As we pass the one-month milestone of cannabis legalization in Canada, Canadian dispensaries have struggled to keep products on their shelves as shortages nationwide continue to take their toll.
Although supply problems were to be expected going forward, the situation for retailers has been particularly difficult as many provinces and companies are growing frustrated with the problem.
According to The National Post, some companies have devoted employees to monitor the markets 24/7 for new suppliers. National Access Cannabis Corp., one of Canada’s largest private marijuana dealers, has five full-time employees watching for new inventory from provincial regulators, which regulate wholesale pot distribution. “At 3:30 in the morning all of a sudden $4,000 worth of inventory is made available yet in seven minutes it’s drawn down, meaning that other big competitors are doing the same,” said CEO Mark Goliger.
He added that paying for these employees means less capital for opening new retail stores, further hurting their bottom line. “We have employees that were set to open those stores, so we have HR costs, and then carrying costs of leases, where stores are going to be sitting dark although the construction is complete and they could be making revenue.”
Canada’s western province of Alberta announced a few days ago that the cannabis shortage was so severe that they suspended issuing any new retail licenses until further notice. Although the Alberta Gaming, Liquor, and Cannabis commission stated that it ordered enough supply for 250 stores to last six months, the reality has been far from the case, with only 20 percent of the orders have come in so far.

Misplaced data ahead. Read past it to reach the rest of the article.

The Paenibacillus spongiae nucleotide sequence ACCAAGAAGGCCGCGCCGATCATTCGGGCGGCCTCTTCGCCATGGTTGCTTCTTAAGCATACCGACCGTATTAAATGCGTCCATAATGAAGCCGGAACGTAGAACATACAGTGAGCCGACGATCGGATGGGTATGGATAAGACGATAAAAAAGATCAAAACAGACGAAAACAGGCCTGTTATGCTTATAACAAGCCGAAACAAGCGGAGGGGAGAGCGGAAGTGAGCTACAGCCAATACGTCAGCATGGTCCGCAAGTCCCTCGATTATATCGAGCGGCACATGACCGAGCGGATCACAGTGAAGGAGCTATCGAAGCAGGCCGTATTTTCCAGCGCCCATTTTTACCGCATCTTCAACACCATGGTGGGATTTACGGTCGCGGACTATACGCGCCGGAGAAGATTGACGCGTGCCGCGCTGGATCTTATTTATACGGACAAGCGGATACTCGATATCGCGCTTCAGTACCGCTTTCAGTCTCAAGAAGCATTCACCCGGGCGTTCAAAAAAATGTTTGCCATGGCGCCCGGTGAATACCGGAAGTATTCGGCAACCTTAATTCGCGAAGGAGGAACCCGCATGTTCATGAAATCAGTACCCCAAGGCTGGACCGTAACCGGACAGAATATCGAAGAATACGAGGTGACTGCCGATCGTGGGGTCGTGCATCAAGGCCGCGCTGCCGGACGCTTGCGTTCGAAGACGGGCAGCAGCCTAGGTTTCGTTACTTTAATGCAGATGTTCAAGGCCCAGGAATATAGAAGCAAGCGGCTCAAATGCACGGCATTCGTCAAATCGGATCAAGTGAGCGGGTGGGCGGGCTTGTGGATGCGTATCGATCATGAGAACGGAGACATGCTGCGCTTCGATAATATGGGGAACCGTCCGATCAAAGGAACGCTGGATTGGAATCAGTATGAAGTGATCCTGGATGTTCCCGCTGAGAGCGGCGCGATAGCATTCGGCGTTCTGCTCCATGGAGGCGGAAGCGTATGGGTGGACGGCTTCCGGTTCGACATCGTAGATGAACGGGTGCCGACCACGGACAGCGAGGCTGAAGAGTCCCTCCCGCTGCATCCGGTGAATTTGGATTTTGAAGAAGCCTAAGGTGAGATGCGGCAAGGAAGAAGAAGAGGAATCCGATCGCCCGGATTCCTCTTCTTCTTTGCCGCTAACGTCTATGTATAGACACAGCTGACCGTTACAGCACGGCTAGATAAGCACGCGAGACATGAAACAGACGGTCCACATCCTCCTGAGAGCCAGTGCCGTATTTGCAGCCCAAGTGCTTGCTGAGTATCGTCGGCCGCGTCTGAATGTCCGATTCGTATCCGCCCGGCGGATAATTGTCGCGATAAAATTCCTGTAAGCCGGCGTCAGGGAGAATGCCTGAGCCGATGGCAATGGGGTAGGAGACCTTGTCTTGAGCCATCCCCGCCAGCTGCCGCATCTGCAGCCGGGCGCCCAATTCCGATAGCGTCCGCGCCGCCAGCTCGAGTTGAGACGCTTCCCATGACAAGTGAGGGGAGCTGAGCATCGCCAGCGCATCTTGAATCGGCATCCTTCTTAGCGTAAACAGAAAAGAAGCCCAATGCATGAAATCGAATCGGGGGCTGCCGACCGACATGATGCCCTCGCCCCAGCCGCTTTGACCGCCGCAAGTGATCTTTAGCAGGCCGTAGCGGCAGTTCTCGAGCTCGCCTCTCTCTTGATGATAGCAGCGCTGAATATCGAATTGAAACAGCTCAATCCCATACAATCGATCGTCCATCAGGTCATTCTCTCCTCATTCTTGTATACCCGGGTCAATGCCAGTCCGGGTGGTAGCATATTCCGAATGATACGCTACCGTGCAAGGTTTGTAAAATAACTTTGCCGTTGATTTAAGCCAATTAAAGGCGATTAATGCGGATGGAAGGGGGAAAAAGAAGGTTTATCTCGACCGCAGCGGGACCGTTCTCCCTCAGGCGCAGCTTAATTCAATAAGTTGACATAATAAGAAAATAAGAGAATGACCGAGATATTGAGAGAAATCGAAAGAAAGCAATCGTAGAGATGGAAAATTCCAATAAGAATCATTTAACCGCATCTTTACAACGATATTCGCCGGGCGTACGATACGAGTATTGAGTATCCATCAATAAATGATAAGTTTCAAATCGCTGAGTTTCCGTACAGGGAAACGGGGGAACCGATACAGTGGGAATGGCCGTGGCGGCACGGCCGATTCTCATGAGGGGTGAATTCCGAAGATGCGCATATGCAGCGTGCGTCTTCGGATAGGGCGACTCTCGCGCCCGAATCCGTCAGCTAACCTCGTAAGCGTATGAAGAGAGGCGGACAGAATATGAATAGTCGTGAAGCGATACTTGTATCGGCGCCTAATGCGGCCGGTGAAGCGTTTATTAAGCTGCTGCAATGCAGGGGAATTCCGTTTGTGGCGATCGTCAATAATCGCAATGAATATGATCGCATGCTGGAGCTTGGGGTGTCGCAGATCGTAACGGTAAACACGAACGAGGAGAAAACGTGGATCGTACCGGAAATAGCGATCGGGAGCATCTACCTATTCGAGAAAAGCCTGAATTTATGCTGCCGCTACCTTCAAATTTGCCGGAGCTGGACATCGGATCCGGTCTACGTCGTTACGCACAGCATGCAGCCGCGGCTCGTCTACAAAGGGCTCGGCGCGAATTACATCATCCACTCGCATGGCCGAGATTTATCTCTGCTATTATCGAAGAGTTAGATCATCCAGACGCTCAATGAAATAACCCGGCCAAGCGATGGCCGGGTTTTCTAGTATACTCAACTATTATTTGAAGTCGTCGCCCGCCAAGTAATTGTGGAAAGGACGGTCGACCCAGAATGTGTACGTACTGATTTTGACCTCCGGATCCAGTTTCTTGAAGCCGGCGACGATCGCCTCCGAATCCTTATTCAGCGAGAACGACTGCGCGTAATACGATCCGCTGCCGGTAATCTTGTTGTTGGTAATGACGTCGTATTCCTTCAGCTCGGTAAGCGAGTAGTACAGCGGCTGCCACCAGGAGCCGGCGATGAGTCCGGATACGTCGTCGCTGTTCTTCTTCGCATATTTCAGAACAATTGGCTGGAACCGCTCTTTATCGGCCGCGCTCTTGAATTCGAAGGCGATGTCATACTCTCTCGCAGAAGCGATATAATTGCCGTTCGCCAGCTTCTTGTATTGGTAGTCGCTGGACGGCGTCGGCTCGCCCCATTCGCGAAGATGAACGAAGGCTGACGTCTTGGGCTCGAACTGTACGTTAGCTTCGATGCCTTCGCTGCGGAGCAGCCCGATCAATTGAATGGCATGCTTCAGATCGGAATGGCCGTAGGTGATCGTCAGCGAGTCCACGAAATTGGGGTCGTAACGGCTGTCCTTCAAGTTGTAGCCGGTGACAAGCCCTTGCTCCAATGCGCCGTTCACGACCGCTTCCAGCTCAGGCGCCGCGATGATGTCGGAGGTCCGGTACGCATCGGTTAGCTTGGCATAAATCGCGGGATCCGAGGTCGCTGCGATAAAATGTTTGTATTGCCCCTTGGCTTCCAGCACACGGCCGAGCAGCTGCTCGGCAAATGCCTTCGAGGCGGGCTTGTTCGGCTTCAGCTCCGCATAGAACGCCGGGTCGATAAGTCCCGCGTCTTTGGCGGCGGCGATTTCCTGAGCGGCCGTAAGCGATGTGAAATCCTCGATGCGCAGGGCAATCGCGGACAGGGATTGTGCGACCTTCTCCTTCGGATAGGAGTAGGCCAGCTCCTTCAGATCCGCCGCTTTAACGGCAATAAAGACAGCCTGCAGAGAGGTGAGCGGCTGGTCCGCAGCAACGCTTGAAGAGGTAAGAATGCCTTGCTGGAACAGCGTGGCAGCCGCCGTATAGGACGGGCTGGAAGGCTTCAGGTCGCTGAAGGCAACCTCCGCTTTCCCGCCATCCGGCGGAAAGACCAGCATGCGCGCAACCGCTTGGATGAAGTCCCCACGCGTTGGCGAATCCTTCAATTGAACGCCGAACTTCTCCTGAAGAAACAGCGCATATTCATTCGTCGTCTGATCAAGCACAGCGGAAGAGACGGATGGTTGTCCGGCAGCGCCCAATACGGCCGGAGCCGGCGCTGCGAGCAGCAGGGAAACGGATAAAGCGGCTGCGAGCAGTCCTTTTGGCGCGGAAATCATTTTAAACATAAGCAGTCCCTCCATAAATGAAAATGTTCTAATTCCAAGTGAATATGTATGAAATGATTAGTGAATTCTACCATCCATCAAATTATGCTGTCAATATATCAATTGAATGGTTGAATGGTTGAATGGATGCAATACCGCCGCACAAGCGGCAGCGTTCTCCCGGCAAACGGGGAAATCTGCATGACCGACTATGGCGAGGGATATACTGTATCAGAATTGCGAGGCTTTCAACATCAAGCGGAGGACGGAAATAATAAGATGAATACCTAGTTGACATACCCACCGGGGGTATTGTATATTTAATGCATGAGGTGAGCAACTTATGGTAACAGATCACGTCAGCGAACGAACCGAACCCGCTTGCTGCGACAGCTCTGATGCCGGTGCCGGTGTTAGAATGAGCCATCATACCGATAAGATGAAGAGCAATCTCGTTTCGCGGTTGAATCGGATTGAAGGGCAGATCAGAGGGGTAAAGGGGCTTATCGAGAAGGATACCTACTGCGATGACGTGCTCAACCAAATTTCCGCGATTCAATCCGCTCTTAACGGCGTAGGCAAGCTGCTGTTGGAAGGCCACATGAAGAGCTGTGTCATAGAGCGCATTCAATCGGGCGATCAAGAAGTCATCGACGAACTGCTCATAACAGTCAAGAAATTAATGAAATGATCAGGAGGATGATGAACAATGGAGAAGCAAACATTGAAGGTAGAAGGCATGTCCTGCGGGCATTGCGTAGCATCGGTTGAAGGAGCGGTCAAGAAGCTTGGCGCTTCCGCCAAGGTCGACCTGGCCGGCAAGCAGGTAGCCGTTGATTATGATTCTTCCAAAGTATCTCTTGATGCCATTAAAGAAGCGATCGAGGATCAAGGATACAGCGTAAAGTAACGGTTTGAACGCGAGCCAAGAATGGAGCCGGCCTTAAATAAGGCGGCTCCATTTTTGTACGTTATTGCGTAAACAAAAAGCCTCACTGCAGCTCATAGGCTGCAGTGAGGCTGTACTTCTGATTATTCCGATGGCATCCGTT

Another province, British Columbia, went on to say that their supply issues were so severe that even at accelerated production rates supply issues wouldn’t be resolved for up to 18 months, a figure they reached based on discussions with licensed producers.
After the country’s largest cannabis companies reported their earnings – Aurora Cannabis (TSE: ACB)(NYSE: ACB), Tilray Inc (NASDAQ: TLRY), Canopy Growth Corp (TSE: WEED), and Cronos Group Inc (TSE: CRON) – investors later found out that during the last two weeks of September, the industry had shipped less than 1% of the expected $750 million in recreational demand forecasted by Statistics Canada, according to MarketWatch.
At the same time, those in the private sector have been quick to cast blame on government regulators for partially causing the supply problem. Canopy CEO Bruce Linton attributed their poor September sales to the fact that provinces only bought enough marijuana to test their infrastructure as opposed to ramping up sales as much as they could.
Aurora CEO Terry Booth added to this premise, saying that both Ontario and British Columbia failed in rolling out their retail operations effectively as well as that Aurora had met all of its supply agreements within every province that it’s doing business in. At the moment, the company provides over 30% of Ontario’s cannabis, a figure that they expect will rise in the coming years.
As companies strive to increase production as quickly as they can, the supply shortage in Canada is unlikely to be resolved any time soon.